Skip to main content

Seeking Spirit

The New Human Revolution, “Seeking Spirit” Chapter, Installment 54

Volume 27, Chapter 4

By Daisaku Ikeda

In 1965, Katsuji Sugayama was appointed a young men’s division corps leader, supporting young men in the chapter. On September 2, he received the corps flag from Shin’ichi Yamamoto at a meeting at the Soka Gakkai Headquarters. He burned with a fighting spirit.

Sugayama was responsible for a vast area that included Betsukai, Nakashibetsu, Shibetsu, Rausu, Shibecha and Teshikaga, in total about the size of Fukuoka Prefecture (approximately 5,000 square kilometers [3,100 square miles]).

This was his arena of action. He started with a little more than 300 members. A year later, that number had grown to 470. The other young men inherited his spirit and carried on the example of his earnest and consistent efforts.

The name Betsukai came to be known throughout the Soka Gakkai in December 1970, at the 19th Young Men’s Division General Meeting, held under the theme of “Blazing New Trails.”

Masaru Sugitaka, who had moved to Betsukai from Tokyo to become a dairy farmer, shared his experience of overcoming hardship and achieving victory after eight years of difficulties.

Sugitaka had gone to Hokkaido filled with hopes and dreams and had married there. Though already a Soka Gakkai member, he was not serious about his Buddhist practice. At first, his dairy farm went well. But three years of unseasonably cold weather left a shortage of hay and other cattle feed, and he lost five of his ten cows. He cursed the heartless forces of nature. Even worse, his two-year-old son died in an accident.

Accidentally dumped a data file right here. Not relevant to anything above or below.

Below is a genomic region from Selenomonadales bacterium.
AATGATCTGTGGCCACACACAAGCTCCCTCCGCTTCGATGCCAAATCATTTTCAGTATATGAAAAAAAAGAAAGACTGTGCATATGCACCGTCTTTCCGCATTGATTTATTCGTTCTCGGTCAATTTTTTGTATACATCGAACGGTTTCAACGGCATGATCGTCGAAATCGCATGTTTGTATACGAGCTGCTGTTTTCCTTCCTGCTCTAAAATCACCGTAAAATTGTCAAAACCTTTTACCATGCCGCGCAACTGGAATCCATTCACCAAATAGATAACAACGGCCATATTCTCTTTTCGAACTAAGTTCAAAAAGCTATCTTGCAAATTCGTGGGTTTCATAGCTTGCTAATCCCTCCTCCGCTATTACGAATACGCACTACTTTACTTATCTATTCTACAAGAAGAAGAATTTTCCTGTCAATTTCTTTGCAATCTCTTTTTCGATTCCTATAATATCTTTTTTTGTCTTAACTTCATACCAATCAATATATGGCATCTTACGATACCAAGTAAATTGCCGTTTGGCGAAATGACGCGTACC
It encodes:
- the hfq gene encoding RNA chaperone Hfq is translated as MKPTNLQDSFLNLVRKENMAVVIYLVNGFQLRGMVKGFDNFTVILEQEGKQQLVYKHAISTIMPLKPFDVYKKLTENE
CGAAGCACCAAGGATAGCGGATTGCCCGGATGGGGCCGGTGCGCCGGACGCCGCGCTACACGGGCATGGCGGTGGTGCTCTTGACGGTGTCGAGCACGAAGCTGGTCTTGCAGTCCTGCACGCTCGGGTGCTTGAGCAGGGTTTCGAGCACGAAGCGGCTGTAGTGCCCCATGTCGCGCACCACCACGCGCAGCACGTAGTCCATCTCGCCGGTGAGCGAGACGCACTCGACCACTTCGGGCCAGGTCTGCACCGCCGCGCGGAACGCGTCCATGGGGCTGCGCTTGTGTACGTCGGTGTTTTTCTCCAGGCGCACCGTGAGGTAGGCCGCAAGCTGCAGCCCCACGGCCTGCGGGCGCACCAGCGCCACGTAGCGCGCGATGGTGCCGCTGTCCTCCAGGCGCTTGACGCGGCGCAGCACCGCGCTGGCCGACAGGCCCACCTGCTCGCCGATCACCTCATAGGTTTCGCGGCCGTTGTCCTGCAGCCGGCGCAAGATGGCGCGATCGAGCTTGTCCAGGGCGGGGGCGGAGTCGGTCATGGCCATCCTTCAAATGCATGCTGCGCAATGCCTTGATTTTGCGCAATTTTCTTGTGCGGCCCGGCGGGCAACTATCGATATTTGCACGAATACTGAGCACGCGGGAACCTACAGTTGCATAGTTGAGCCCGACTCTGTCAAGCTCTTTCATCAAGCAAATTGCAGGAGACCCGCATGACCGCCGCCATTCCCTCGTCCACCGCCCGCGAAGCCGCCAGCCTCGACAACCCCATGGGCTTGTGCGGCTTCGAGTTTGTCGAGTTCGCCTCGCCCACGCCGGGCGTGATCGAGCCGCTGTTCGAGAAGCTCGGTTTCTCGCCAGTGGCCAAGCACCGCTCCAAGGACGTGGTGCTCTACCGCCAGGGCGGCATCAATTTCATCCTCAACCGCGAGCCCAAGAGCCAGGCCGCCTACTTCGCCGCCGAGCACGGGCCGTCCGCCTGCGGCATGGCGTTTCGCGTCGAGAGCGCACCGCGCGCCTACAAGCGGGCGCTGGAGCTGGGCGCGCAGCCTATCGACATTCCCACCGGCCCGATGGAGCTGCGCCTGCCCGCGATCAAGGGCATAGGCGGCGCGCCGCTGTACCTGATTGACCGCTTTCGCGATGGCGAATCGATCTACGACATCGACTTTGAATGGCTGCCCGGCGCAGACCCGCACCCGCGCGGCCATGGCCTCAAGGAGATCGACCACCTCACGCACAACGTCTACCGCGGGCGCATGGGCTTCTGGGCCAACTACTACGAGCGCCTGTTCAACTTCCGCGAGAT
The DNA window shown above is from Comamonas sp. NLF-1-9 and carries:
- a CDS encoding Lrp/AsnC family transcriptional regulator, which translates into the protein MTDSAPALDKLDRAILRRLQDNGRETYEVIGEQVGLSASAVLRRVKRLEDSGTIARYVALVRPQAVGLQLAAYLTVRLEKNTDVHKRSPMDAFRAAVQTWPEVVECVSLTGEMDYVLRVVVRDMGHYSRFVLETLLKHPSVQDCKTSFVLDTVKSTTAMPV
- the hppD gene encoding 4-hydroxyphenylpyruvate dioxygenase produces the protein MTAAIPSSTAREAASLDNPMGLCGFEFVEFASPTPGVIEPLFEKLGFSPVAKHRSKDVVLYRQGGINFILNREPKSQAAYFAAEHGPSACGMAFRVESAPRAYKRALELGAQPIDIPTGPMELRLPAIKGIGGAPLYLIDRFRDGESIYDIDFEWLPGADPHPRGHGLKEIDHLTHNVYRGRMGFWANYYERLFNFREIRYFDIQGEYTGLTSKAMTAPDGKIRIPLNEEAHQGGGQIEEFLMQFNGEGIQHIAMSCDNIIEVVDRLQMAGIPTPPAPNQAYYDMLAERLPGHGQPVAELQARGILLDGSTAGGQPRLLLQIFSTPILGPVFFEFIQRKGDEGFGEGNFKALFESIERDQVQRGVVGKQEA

In his despair, he remembered the words of his mother to never forget his Buddhist faith and practice.

A fellow member visited Sugitaka regularly, making the 100-kilometer (62-mile) round-trip journey in the depths of winter on his motorbike. The member was the elementary school teacher from Nakashibetsu whom Sugayama had supported and encouraged. Struck by his sincerity and passion, Sugitaka decided to challenge himself in faith.

He chanted earnestly, worked hard and summoned all his ingenuity to rebuild his dairy operation. Through these efforts, he increased his farm to about 43 hectares (106 acres). In addition, all the calves that were born were higher-priced females, and his herd grew to 30.

Sugitaka became a young men’s division block leader, and just as his leaders had done for him, he regularly visited members in his area to encourage them. One after another, they stood up in their Buddhist practice until all 23 attended the monthly discussion meetings.

As long as the tradition of offering heartfelt personal guidance is passed on, kosen-rufu in the local community has a bright future.

Read more